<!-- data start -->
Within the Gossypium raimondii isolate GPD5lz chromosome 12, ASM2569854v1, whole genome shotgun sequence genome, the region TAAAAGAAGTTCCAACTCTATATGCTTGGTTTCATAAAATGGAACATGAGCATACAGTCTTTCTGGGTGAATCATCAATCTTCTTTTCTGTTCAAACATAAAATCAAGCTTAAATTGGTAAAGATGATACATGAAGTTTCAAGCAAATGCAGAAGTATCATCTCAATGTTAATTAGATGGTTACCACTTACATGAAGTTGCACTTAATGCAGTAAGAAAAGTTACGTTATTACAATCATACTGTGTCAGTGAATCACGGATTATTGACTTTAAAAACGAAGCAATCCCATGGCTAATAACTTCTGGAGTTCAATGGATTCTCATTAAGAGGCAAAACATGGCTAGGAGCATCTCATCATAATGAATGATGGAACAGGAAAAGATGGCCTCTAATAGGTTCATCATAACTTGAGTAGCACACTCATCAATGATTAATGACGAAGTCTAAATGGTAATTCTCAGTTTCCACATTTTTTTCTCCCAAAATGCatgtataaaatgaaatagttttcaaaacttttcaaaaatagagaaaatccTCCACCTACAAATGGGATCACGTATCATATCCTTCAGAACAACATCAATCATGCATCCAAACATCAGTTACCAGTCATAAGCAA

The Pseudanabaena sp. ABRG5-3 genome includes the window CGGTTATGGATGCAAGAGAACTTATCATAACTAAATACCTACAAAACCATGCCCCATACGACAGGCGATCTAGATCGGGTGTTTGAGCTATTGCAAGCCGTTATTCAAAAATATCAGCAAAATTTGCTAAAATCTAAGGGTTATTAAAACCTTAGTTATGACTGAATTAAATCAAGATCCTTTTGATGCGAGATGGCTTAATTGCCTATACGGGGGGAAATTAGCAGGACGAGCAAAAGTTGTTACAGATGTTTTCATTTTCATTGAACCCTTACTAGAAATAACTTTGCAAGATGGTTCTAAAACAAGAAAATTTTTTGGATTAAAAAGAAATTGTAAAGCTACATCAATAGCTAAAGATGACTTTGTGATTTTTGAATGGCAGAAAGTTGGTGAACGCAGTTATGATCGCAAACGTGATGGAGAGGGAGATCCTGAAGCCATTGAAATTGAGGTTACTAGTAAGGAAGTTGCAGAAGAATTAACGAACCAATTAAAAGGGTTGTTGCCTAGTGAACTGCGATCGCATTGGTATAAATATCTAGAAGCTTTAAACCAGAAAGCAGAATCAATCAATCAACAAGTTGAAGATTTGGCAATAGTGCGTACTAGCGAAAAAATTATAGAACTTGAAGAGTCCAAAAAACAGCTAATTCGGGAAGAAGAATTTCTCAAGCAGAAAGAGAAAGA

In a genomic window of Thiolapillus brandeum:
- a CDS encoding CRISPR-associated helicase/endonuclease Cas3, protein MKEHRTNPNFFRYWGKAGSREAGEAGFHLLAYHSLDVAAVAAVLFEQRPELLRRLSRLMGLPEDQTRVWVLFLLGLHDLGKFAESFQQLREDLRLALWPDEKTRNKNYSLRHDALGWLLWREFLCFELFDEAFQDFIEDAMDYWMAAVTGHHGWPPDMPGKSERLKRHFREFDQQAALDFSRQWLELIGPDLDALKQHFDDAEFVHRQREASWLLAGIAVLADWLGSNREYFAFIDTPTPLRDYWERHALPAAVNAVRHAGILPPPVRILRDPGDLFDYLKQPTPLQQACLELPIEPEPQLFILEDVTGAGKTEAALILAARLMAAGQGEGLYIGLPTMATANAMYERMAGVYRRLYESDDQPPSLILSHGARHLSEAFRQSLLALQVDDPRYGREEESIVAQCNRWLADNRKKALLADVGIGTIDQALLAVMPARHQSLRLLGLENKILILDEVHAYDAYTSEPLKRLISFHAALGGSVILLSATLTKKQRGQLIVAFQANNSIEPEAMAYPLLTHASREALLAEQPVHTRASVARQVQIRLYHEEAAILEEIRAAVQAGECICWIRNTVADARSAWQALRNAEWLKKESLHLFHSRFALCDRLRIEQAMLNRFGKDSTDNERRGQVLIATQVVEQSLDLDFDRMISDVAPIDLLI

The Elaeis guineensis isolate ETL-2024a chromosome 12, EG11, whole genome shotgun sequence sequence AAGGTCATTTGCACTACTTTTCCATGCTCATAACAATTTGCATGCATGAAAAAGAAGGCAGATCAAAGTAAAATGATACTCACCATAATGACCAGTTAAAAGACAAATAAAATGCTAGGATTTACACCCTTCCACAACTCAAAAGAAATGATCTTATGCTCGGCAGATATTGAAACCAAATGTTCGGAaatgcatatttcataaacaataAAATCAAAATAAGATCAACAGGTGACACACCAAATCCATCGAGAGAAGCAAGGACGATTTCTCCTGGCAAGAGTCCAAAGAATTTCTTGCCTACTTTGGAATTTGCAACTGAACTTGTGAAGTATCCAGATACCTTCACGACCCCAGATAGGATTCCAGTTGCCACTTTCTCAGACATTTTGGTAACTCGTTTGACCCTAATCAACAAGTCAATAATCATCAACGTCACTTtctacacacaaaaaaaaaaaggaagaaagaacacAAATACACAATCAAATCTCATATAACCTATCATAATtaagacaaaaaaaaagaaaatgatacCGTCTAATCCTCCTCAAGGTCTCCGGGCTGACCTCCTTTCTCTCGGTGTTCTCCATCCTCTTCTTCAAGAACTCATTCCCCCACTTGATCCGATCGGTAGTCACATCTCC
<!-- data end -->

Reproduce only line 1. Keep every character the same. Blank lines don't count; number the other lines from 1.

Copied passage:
Within the Gossypium raimondii isolate GPD5lz chromosome 12, ASM2569854v1, whole genome shotgun sequence genome, the region TAAAAGAAGTTCCAACTCTATATGCTTGGTTTCATAAAATGGAACATGAGCATACAGTCTTTCTGGGTGAATCATCAATCTTCTTTTCTGTTCAAACATAAAATCAAGCTTAAATTGGTAAAGATGATACATGAAGTTTCAAGCAAATGCAGAAGTATCATCTCAATGTTAATTAGATGGTTACCACTTACATGAAGTTGCACTTAATGCAGTAAGAAAAGTTACGTTATTACAATCATACTGTGTCAGTGAATCACGGATTATTGACTTTAAAAACGAAGCAATCCCATGGCTAATAACTTCTGGAGTTCAATGGATTCTCATTAAGAGGCAAAACATGGCTAGGAGCATCTCATCATAATGAATGATGGAACAGGAAAAGATGGCCTCTAATAGGTTCATCATAACTTGAGTAGCACACTCATCAATGATTAATGACGAAGTCTAAATGGTAATTCTCAGTTTCCACATTTTTTTCTCCCAAAATGCatgtataaaatgaaatagttttcaaaacttttcaaaaatagagaaaatccTCCACCTACAAATGGGATCACGTATCATATCCTTCAGAACAACATCAATCATGCATCCAAACATCAGTTACCAGTCATAAGCAA